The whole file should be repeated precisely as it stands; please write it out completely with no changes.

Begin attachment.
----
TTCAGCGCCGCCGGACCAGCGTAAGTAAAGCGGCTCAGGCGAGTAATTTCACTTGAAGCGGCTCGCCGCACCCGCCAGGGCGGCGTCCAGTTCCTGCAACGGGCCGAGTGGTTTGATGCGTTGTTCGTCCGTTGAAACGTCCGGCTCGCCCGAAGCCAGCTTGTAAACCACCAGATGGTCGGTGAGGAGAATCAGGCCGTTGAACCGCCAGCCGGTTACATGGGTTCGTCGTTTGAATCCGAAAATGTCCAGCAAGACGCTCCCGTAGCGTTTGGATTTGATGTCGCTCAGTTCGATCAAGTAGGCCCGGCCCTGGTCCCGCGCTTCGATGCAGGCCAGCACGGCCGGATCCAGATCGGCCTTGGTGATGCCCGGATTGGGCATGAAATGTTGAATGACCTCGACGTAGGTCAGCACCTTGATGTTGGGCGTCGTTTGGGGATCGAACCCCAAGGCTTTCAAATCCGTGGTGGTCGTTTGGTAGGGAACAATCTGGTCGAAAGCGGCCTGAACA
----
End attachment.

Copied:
TTCAGCGCCGCCGGACCAGCGTAAGTAAAGCGGCTCAGGCGAGTAATTTCACTTGAAGCGGCTCGCCGCACCCGCCAGGGCGGCGTCCAGTTCCTGCAACGGGCCGAGTGGTTTGATGCGTTGTTCGTCCGTTGAAACGTCCGGCTCGCCCGAAGCCAGCTTGTAAACCACCAGATGGTCGGTGAGGAGAATCAGGCCGTTGAACCGCCAGCCGGTTACATGGGTTCGTCGTTTGAATCCGAAAATGTCCAGCAAGACGCTCCCGTAGCGTTTGGATTTGATGTCGCTCAGTTCGATCAAGTAGGCCCGGCCCTGGTCCCGCGCTTCGATGCAGGCCAGCACGGCCGGATCCAGATCGGCCTTGGTGATGCCCGGATTGGGCATGAAATGTTGAATGACCTCGACGTAGGTCAGCACCTTGATGTTGGGCGTCGTTTGGGGATCGAACCCCAAGGCTTTCAAATCCGTGGTGGTCGTTTGGTAGGGAACAATCTGGTCGAAAGCGGCCTGAACA